We are persuaded that under this analysis the reverter hearing provisions of the Act are similarly unconstitutional, because they give the Commission a stake in the outcome of the hearing. As the Supreme Court remarked in In re Murchison, 349 U.S. 133, 136, 75 S.Ct. 623, 625, 99 L.Ed. 942 (1955):


A fair trial in a fair tribunal is a basic requirement of due process. Fairness, of course, requires an absence of actual bias in the trial of cases. But our system of law has always endeavored to prevent even the probability of unfairness. To this end no man can be a judge in his own case and no man is permitted to try cases where he has an interest in the outcome.


In this case the Commission has a pecuniary interest in the outcome of the reverter proceedings, because if the Commission finds a nonuse or disuse, the property reverts to the Commission, without cost to the Commission even though the property has valuable improvements on it, and in the event of subsequent sale of the property, the proceeds redound to the coffers of the Commission. This is sufficient under the Berryhill rule to mandate disqualification of the Commission in the reverter proceeding, and require that the reverter proceedings provisions of the statute be held unconstitutional.4


Rush and the Commissioners attempt to distinguish this case from Berryhill on two grounds. First, they argue that there is no personal benefit to the Commission or the commissioners in the event of reverter. Second, they argue that because the Church accepted the property under the terms of the Act, it is now estopped to assert, or has waived, any challenge to the statute.


Neither factor distinguishes this case from Berryhill. As that Court pointed out, the disqualifying financial stake need not be "direct or positive." The Court cited Ward v. Village of Monroeville, 409 U.S. 57, 93 S.Ct. 80, 34 L.Ed.2d 267 (1972), in which the Court found unconstitutional a procedure whereby a defendant was compelled to stand trial for traffic offenses before the mayor who was responsible for village finances, and whose court provided a substantial portion of village funds. Thus, as was pointed out in Meyer v. Niles Township, 477 F.Supp. 357, 362 (N.D. Ill. 1979), "(the) principle of disqualification applies even if the pecuniary interest is only an indirect outgrowth of a public official's desire to protect official funds."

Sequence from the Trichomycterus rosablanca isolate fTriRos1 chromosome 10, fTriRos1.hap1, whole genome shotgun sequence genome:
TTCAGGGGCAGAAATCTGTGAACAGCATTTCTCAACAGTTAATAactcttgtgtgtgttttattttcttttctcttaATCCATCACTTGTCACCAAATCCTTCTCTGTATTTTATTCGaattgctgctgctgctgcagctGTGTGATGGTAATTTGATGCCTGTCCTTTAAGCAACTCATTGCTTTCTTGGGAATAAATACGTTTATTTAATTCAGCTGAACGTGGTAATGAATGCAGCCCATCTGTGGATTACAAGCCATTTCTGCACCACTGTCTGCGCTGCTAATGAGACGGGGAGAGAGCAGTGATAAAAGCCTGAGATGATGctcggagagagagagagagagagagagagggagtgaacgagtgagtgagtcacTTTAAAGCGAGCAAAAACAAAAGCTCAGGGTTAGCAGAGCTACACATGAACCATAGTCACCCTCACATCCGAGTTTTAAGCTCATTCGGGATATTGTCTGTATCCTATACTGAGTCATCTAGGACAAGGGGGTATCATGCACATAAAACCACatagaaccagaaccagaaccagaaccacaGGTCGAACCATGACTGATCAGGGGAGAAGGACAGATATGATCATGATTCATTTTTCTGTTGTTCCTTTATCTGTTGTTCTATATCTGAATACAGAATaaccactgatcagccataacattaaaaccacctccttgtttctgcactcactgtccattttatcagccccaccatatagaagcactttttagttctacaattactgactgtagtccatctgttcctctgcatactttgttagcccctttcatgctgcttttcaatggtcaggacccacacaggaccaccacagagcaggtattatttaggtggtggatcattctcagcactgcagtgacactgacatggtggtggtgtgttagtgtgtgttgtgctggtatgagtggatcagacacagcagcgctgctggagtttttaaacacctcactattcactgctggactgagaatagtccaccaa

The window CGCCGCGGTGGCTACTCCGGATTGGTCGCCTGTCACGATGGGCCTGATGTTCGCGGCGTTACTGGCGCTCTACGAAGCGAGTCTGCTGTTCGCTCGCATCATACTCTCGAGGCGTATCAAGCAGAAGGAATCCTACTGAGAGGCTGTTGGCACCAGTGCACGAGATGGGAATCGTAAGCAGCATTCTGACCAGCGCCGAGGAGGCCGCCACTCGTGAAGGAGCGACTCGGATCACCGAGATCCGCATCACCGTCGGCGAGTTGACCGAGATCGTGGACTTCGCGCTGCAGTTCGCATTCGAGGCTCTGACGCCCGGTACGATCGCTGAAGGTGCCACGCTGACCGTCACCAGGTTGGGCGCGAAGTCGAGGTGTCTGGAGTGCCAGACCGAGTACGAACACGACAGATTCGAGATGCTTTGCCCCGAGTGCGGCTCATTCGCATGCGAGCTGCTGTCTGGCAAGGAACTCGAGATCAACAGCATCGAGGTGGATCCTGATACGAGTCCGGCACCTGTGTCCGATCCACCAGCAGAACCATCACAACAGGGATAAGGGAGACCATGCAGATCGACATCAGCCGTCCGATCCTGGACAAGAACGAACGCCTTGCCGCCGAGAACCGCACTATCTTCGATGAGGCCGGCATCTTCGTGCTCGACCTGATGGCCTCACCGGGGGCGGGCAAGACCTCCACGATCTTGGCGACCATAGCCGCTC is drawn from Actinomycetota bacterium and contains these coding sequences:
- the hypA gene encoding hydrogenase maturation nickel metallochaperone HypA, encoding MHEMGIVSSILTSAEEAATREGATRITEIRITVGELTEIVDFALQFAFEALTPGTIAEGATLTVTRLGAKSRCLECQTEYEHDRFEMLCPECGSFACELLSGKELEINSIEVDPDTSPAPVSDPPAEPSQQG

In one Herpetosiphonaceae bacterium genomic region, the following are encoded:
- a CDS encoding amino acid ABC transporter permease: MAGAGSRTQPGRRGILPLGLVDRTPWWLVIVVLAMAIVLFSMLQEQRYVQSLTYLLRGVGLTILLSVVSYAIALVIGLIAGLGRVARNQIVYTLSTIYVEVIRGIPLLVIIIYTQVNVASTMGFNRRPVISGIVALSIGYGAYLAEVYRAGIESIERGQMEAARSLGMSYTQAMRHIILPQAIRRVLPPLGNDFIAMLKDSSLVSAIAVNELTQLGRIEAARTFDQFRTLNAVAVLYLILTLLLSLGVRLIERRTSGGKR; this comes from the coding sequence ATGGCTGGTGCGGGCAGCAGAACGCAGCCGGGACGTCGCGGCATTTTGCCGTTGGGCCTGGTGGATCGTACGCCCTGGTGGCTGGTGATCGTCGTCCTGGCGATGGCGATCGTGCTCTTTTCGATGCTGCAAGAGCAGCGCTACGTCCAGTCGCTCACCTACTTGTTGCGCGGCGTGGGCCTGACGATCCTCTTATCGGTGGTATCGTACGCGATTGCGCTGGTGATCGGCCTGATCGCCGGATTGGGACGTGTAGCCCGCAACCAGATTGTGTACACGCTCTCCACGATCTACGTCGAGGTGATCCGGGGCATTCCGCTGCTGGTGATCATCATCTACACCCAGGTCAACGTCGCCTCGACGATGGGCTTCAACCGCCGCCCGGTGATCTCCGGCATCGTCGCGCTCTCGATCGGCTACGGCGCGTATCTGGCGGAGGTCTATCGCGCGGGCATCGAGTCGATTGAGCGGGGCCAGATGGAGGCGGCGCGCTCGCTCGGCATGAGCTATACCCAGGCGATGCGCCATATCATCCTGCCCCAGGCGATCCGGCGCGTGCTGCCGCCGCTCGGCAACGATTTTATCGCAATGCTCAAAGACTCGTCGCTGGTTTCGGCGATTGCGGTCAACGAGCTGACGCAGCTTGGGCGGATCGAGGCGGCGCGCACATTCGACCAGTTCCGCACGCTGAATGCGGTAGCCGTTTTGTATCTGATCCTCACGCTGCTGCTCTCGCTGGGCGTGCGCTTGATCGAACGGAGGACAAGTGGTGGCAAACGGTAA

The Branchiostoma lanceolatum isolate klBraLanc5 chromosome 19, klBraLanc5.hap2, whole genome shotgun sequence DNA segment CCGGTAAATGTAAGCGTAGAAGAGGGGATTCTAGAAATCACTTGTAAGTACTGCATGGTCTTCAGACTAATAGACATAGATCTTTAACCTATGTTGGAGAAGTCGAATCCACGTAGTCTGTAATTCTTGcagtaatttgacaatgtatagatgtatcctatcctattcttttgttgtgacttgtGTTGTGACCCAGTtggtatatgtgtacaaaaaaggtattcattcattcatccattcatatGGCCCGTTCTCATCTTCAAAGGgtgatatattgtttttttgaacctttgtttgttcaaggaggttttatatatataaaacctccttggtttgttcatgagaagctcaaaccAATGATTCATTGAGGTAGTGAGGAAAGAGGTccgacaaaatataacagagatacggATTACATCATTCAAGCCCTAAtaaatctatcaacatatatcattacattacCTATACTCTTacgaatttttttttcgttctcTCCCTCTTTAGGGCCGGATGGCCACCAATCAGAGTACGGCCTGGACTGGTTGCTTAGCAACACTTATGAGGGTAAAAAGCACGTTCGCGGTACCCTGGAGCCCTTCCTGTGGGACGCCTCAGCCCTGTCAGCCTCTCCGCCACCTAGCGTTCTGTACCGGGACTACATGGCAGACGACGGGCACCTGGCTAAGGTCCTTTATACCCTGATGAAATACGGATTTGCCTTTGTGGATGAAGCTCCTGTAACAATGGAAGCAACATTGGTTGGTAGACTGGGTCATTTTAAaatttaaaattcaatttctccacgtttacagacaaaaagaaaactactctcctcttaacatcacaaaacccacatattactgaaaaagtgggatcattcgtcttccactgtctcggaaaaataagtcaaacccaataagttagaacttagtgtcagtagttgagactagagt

Nor do we find estoppel or waiver in the Church's failure to object to the reverter proceedings provisions of the statute at the time it took the property under the statute. It would have been futile to have attempted to raise a challenge to those provisions in the courts at that time: such "assumed potential invasions," of due process rights are simply not justiciable in the absence of a concrete case or controversy. See, e.g., Arizona v. California, 283 U.S. 423, 462, 51 S.Ct. 522, 528, 75 L.Ed. 1154 (1931). We further note that the Berryhill plaintiffs were not required to have protested the Board's delicensing procedures when they received their optometry licenses. We will not impose such a requirement where the Supreme Court did not see fit to do so. Furthermore, the terms of the Act have been amended since the Church took its deed, and now provide the Commission with greater authority to retain and spend the money generated by a sale of property. Act of Sept. 19, 1980, 81-1495, § 2, 1980 Ill. Laws 2522, 2523-24. This enhancement of the Commission's financial stake in the proceedings was not present when the Church took its deed, and therefore it could not have sufficiently foreseen the statute's current degree of constitutional debility for us now to require any challenge at the time of purchase.